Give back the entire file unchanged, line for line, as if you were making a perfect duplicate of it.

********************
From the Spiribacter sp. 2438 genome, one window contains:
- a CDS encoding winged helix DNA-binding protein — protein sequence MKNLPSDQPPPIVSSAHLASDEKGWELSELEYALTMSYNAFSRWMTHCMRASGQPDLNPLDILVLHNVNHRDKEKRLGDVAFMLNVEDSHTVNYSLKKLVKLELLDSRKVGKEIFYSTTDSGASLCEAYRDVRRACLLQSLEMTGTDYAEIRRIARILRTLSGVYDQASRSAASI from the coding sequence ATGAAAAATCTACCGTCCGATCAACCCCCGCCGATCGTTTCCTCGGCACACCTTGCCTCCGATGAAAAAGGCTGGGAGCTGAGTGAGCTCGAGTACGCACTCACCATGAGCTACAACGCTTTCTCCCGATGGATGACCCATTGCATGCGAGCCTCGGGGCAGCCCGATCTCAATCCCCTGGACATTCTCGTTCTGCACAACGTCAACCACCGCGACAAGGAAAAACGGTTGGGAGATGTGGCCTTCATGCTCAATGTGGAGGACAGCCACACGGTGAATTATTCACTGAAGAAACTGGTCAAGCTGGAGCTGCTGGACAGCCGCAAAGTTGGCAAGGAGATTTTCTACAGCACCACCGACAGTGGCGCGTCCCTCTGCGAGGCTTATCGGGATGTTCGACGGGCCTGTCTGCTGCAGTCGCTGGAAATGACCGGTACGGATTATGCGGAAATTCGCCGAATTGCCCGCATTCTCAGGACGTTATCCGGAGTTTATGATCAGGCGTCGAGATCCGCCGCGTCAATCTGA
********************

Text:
From the Spiribacter sp. 2438 genome, one window contains:
- a CDS encoding winged helix DNA-binding protein — protein sequence MKNLPSDQPPPIVSSAHLASDEKGWELSELEYALTMSYNAFSRWMTHCMRASGQPDLNPLDILVLHNVNHRDKEKRLGDVAFMLNVEDSHTVNYSLKKLVKLELLDSRKVGKEIFYSTTDSGASLCEAYRDVRRACLLQSLEMTGTDYAEIRRIARILRTLSGVYDQASRSAASI from the coding sequence ATGAAAAATCTACCGTCCGATCAACCCCCGCCGATCGTTTCCTCGGCACACCTTGCCTCCGATGAAAAAGGCTGGGAGCTGAGTGAGCTCGAGTACGCACTCACCATGAGCTACAACGCTTTCTCCCGATGGATGACCCATTGCATGCGAGCCTCGGGGCAGCCCGATCTCAATCCCCTGGACATTCTCGTTCTGCACAACGTCAACCACCGCGACAAGGAAAAACGGTTGGGAGATGTGGCCTTCATGCTCAATGTGGAGGACAGCCACACGGTGAATTATTCACTGAAGAAACTGGTCAAGCTGGAGCTGCTGGACAGCCGCAAAGTTGGCAAGGAGATTTTCTACAGCACCACCGACAGTGGCGCGTCCCTCTGCGAGGCTTATCGGGATGTTCGACGGGCCTGTCTGCTGCAGTCGCTGGAAATGACCGGTACGGATTATGCGGAAATTCGCCGAATTGCCCGCATTCTCAGGACGTTATCCGGAGTTTATGATCAGGCGTCGAGATCCGCCGCGTCAATCTGA